The six key disruptive forces in the market today include mobile, analytics, cyber security, social, gaming and cloud. Telecoms must understand how they can leverage existing technology to tap into these areas more and learn how to create a footprint into new areas.
Connectivity – Telecoms don’t want to be stuck in only infrastructure. The reminder of the dumb pipe analogy continues to haunt them. Luckily, connectivity alone is a big opportunity. The IoE (Internet of Everything) looks to offer telecoms entry to an array of opportunities from the foundation expansion of smartphones to watches, shoes, apparel and glasses on the B2C side. On the B2B side, we see opportunities with machine to machine learning (M2M) with the automobile, aerospace, building and artificial intelligence sectors. This connectivity business looks promising but high investment is still required to maintain and upgrade these networks to handle the necessary speed and data volume to make customers happy.
Big Data Analytics – Telecoms have access to large amounts of customer data but have little big data architectures and analytics in place to gain insight. Plus privacy issues and regulation make it difficult to data mine this opportunity without losing customer trust. As mentioned before, telecoms should leverage the use of data and analytics internally to make business decisions regarding what the customer wants and needs. This will help them better understand how to improve service, reduce churn and be relevant to the customer. They should also use big data to analyze periods of network usage especially from video streaming. This helps relieve traffic congestion.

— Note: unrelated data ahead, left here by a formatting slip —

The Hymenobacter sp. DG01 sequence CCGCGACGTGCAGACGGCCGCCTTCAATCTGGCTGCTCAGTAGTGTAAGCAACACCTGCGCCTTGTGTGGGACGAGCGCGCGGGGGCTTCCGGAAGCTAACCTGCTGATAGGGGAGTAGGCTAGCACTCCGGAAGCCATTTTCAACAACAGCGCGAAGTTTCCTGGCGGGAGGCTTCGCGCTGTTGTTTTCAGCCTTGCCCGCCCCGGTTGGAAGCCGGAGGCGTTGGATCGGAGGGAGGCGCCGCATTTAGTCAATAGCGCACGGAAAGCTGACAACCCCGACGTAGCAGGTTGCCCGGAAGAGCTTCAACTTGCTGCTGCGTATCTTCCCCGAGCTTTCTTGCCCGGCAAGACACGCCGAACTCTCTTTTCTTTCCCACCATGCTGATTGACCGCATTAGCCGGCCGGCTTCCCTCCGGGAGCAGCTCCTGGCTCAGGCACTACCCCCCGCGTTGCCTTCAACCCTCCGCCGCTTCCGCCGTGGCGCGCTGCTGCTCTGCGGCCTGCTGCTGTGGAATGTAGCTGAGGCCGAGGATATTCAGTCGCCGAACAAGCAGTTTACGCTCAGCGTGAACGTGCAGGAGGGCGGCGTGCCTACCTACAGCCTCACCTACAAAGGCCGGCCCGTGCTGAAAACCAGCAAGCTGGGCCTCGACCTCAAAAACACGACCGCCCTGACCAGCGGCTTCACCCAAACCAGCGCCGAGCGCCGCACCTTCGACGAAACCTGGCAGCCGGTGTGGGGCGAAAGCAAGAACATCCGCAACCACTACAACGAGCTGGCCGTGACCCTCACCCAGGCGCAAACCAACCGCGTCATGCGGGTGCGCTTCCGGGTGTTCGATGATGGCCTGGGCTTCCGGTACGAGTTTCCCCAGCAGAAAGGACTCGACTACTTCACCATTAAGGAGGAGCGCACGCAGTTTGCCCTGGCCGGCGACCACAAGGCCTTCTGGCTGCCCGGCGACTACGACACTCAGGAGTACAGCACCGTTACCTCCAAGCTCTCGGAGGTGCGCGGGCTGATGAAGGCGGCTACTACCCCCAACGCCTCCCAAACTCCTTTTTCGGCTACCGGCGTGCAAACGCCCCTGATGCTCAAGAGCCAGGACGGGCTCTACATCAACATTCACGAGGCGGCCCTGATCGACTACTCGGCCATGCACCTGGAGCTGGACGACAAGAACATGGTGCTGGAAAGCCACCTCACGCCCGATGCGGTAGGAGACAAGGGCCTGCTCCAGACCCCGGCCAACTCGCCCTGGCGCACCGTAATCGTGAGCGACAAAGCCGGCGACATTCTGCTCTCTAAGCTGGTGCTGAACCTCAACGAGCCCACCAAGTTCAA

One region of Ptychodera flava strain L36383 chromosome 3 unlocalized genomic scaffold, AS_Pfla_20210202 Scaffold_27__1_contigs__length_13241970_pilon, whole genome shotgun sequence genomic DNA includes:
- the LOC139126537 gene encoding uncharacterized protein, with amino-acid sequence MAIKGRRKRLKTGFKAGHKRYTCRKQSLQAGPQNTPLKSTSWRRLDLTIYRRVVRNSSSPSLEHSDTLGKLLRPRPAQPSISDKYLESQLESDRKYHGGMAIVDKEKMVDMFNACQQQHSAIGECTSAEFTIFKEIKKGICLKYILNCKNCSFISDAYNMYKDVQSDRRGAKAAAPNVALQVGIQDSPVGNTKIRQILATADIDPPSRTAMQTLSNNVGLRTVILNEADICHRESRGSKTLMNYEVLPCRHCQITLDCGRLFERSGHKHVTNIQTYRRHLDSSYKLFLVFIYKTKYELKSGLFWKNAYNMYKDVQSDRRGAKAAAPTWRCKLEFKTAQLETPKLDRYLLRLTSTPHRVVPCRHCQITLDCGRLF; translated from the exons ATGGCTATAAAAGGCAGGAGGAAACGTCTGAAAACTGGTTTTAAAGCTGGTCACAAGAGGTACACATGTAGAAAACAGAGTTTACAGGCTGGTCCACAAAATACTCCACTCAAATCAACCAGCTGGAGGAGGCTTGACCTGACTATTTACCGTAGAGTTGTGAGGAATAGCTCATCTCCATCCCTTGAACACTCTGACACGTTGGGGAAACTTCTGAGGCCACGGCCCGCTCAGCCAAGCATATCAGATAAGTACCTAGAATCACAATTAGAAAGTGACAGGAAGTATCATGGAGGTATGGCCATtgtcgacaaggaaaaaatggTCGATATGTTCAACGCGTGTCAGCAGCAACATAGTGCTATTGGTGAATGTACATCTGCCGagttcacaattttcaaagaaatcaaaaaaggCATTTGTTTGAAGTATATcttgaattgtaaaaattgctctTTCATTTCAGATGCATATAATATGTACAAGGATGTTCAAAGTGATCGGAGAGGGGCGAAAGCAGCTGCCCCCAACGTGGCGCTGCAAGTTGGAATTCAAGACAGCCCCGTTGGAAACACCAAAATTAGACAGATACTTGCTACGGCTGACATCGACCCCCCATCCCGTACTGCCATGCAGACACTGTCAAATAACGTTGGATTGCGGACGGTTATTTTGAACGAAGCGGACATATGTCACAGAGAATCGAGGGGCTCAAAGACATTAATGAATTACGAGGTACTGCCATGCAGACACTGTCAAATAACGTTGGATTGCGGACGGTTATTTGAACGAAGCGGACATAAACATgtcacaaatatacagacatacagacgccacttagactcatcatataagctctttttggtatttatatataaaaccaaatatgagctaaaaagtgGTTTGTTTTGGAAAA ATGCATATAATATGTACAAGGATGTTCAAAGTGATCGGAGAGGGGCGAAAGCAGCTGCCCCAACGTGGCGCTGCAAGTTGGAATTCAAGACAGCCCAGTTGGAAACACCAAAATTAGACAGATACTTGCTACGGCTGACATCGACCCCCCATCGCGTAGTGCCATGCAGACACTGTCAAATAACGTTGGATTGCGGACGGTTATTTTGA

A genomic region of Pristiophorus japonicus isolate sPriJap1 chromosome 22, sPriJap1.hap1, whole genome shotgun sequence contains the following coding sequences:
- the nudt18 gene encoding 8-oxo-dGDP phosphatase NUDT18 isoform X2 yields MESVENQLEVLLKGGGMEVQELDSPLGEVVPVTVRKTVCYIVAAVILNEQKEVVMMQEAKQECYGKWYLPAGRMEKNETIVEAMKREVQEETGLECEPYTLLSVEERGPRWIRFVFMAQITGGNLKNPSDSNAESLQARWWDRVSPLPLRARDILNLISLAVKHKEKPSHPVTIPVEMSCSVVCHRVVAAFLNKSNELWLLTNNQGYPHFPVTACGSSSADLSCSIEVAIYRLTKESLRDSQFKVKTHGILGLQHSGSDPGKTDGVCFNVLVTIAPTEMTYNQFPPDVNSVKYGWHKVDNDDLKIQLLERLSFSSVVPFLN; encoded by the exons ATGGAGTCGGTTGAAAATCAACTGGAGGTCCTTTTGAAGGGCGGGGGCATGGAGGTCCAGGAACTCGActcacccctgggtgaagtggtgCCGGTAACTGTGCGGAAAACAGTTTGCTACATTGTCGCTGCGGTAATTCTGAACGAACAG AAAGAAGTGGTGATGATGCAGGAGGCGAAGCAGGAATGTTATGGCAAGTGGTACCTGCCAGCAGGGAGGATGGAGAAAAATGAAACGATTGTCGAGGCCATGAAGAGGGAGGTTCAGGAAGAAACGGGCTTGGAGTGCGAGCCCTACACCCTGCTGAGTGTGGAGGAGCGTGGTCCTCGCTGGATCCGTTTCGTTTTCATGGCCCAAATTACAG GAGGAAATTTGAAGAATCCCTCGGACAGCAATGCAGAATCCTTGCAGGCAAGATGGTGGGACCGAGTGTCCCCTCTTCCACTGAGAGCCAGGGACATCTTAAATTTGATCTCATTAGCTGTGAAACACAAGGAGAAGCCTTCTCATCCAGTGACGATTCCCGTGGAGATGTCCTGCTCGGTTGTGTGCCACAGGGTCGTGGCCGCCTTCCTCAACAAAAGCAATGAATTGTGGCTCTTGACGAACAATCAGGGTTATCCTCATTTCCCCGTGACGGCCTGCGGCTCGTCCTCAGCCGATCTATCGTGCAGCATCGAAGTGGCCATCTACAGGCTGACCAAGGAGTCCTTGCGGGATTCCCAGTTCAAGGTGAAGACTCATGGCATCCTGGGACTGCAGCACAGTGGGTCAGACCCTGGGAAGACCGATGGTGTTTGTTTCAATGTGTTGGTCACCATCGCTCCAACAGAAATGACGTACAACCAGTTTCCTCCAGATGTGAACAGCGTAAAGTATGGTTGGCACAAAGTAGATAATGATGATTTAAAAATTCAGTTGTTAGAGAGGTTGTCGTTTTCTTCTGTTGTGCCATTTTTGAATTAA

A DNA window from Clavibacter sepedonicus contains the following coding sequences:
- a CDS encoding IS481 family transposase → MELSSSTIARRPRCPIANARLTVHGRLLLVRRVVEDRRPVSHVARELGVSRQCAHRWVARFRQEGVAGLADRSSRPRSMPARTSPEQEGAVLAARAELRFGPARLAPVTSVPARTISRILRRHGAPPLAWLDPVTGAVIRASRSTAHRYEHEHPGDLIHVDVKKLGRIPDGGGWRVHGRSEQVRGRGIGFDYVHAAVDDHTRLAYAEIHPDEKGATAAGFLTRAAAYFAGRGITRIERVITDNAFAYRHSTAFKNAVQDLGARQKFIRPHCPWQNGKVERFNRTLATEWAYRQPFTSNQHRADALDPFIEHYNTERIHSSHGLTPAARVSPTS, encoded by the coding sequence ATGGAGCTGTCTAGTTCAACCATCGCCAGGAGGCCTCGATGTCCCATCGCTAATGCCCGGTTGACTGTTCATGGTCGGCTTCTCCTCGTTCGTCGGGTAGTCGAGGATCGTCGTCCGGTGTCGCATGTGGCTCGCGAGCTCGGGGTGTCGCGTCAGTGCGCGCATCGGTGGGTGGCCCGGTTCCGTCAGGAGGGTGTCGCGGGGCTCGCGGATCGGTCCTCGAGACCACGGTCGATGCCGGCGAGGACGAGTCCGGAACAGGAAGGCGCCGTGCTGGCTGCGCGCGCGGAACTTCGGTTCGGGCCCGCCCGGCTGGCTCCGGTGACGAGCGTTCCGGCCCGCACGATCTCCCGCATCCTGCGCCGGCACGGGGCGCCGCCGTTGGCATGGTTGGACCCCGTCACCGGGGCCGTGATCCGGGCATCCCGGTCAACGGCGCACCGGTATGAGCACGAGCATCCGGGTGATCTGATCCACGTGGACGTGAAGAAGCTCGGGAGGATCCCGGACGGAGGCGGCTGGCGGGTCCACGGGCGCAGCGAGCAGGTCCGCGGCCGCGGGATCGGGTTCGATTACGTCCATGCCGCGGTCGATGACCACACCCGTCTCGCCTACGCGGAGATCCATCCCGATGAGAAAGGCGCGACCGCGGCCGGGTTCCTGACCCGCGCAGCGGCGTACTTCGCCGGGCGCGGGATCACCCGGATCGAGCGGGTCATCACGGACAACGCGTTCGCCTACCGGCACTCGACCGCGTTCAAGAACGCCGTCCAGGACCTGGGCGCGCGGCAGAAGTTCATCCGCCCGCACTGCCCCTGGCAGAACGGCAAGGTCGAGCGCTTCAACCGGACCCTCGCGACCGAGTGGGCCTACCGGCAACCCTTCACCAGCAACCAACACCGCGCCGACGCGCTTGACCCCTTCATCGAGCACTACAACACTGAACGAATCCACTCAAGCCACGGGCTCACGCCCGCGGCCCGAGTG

Another analytical insight is machine learning based on sociodemographic, customer touch points (call centers & social media) and data on network usage. This helps identify in real time, customer defects or even paying their bills on time, which could lead to reducing churn through marketing programs to address key discovery points.
B2C – Many feel the B2C market is now lost to the OTT providers but some areas do still exist that may offer some value for customers. For example, connected platforms for smart homes, entertainment, cloud and data services for consumers. The advantage for telecoms may still be a package offering similar to the quad play approach.
B2B – Areas within intelligent networks, ICT, cloud, analytics, IoE platforms and security offer value from telecoms to the B2B user. Leveraging connectivity with these platforms can attract new customers to its value added services. An example of this opportunity could be smart city solutions that tie back into connectivity.
Enterprise – As privacy becomes an issue for data mining telecom customer’s personal data, another area could be location and movement data for government and enterprise entities looking for models to predict and understand infrastructure, growth and transportation in urban cities. A simple subscription model could be implemented to attract potential customers who need data on an as needed basis.